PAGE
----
Using the TestNG ITestContext to create smarter REST Assured tests

In this post, I would like to demonstrate two different concepts that I think work very well together:

  • How to store and retrieve data objects using the TestNG ITestContext for better code maintainability
  • How to communicate with RESTful web services that use basic or OAuth2 authorization using REST Assured

Using the PayPal sandbox API as an example, I will show you how you can create readable and maintainable tests for secured APIs using TestNG and REST Assured.

The TestNG ITestContext
If you have a suffficiently large test suite, chances are high that you want to be able to share objects between individual tests to make your tests shorter and easier to maintain. For example, if you are calling a web service multiple times throughout your test suite and that web service requires an authentication token in order to be able to consume it, you might want to request and store that authentication token in the setup phase of your test suite, then retrieve and use it in all subsequent tests where this web service is invoked. This is exactly the scenario we’ll see in this blog post.

TestNG offers a means of storing and retrieving objects between tests through the ITestContext interface. This interface allows you to store (using the inherited setAttribute() method) and retrieve (using getAttribute()) objects. Since the ITestContext is created once and remains active for the duration of your test run, this is the perfect way to implement object sharing in your test suite. Making the ITestContext available in your test methods is easy: just pass it as a parameter to your test method (we’ll see an example further down).

REST Assured authentication options
As you might have read in one of my previous blog posts, REST Assured is a Java library that allows you to write and execute readable tests for RESTful web services. Since we’re talking about secured APIs here, it’s good to know that REST Assured supports the following authentication mechanisms:

  • Basic
  • Digest
  • OAuth (version 1 and 2)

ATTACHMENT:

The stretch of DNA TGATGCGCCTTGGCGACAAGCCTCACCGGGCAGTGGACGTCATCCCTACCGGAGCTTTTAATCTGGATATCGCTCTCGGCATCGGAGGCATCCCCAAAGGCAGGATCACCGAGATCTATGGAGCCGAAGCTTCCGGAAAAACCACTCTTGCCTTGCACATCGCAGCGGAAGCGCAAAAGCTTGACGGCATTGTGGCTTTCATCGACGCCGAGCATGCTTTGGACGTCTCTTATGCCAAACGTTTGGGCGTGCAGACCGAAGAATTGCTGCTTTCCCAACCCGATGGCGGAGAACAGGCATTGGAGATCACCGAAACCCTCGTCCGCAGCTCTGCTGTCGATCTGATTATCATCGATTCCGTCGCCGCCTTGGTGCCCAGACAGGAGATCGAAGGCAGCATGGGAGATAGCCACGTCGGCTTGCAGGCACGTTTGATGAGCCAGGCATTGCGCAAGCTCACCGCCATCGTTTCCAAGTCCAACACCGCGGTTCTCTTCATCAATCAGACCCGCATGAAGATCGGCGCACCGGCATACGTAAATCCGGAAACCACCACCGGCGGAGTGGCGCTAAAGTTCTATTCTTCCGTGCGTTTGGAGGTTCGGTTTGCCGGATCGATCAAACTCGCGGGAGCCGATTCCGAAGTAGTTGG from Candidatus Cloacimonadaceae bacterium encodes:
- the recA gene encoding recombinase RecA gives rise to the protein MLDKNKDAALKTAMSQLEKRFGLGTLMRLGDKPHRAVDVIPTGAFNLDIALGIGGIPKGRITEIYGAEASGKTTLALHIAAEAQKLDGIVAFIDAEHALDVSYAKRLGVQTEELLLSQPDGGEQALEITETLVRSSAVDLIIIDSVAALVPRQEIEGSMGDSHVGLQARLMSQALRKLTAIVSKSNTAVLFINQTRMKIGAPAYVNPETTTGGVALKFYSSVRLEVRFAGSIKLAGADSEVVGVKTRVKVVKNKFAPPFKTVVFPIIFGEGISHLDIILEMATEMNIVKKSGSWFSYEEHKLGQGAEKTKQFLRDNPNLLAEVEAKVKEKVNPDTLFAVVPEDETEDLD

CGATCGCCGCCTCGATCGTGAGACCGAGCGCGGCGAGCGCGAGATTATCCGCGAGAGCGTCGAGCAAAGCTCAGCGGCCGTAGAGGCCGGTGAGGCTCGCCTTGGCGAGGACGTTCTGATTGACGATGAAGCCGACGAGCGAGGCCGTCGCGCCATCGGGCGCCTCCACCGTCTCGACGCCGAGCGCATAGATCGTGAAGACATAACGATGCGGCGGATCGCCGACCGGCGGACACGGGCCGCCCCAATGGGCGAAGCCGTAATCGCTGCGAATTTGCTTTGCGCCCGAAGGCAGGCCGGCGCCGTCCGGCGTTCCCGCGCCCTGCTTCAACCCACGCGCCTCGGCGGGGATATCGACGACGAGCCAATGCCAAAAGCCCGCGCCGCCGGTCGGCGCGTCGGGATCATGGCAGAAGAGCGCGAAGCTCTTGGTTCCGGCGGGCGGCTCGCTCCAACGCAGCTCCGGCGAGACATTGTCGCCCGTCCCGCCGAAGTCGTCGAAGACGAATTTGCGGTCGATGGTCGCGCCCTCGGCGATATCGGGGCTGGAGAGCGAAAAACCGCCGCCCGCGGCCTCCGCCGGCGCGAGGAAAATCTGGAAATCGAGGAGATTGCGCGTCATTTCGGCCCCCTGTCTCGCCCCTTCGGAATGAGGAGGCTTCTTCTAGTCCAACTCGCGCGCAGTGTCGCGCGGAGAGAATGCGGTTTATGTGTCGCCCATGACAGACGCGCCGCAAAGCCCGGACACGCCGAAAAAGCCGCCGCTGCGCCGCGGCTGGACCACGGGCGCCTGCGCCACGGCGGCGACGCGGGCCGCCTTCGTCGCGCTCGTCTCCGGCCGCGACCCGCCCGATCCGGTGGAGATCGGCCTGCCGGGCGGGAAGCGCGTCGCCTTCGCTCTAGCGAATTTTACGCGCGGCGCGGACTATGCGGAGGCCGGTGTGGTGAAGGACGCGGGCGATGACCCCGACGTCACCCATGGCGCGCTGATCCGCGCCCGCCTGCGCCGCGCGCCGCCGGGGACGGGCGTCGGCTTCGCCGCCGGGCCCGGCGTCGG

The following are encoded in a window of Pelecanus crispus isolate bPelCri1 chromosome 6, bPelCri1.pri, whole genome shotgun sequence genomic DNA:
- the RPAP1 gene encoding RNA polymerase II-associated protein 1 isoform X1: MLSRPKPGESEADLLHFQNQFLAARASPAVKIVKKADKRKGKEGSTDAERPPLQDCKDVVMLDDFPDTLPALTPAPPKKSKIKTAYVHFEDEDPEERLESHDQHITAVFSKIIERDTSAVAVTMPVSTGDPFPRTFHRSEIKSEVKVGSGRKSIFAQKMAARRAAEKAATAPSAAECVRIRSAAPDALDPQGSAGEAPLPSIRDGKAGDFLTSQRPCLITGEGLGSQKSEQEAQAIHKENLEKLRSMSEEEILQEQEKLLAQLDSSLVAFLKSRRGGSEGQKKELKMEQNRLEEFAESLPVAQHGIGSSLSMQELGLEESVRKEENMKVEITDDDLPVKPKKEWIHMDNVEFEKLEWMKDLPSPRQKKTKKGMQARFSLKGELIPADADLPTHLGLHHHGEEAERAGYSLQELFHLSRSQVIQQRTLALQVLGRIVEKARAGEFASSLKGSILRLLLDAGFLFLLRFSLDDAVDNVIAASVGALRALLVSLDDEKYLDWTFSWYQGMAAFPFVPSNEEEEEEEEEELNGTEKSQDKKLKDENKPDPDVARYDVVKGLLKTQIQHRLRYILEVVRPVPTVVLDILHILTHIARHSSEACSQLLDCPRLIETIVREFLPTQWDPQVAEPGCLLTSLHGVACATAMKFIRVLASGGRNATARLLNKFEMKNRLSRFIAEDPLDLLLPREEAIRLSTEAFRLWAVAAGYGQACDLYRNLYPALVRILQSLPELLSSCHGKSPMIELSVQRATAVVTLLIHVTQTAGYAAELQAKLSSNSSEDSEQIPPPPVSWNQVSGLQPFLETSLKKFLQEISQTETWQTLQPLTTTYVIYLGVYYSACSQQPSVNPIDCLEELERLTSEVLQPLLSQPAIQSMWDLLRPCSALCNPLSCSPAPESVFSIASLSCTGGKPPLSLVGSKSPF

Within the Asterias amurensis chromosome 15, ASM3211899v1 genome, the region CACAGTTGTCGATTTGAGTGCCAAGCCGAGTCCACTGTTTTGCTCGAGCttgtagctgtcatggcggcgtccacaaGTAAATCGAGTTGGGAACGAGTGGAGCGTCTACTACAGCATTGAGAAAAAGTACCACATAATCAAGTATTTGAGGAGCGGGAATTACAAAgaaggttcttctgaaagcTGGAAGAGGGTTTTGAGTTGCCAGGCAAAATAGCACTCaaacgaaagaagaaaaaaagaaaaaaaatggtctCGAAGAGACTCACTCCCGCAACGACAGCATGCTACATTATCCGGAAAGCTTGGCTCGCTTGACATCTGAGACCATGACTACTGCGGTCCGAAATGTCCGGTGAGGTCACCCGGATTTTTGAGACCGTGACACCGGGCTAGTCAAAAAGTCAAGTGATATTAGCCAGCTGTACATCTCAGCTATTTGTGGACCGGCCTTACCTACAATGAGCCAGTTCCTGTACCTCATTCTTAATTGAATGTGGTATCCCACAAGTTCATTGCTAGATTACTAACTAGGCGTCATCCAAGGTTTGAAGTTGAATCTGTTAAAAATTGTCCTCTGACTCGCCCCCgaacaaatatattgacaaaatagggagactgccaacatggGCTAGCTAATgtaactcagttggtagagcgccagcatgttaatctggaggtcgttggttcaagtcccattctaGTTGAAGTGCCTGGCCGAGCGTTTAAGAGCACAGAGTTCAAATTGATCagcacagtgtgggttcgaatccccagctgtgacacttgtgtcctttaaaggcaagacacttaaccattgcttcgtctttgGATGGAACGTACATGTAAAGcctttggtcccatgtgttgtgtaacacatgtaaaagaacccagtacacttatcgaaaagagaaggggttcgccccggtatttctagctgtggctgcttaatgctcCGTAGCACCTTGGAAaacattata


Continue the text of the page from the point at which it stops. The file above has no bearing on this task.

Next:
• Form

In the examples in this post, we’ll take a closer look at both Basic authentication (for requesting an OAuth token) and OAuth2 authentication (for invoking secured web service operations) in REST Assured.

The PayPal sandbox API
To illustrate the concepts introduced above I chose to use the PayPal sandbox API. This is a sandbox version of the ‘live’ PayPal API that can be used to test applications that integrate with PayPal, as well as to goof around. It’s free to use for anybody that has an active PayPal account. You can find all documentation on the API here.

Retrieving an Oauth2 access token
The first step – after creating the necessary test accounts in the sandbox environment – is to construct a call in REST Assured that retrieves an OAuth2 authentication token from the PayPal web service. This request uses basic authentication and looks like this:

@BeforeSuite
public void requestToken(ITestContext context) {

	String response =
			given().
				parameters("grant_type","client_credentials").
				auth().
				preemptive().
				basic("client_id","secret").
			when().
				post("https://api.sandbox.paypal.com/v1/oauth2/token").
				asString();
}

The actual values for client_id and secret are specific to the PayPal sandbox account. Note that we have stored the JSON response as a string. This makes it easier to parse it, as we will see in a moment. The response to this request contains our OAuth2 authentication token:

Our OAuth2 access token

In order to store this token for use in our actual tests, we need to extract it from the response and store it in the TestNG ITestContext:

JsonPath jsonPath = new JsonPath(response);

String accessToken = jsonPath.getString("access_token");
		
context.setAttribute("accessToken", accessToken);

System.out.println("Access token: " + context.getAttribute("accessToken"));

The System.out.println output shows us we have successfully stored the OAuth2 access token in the ITestContext:

Access token has been stored in the ITestContext

Using the OAuth2 access token in your tests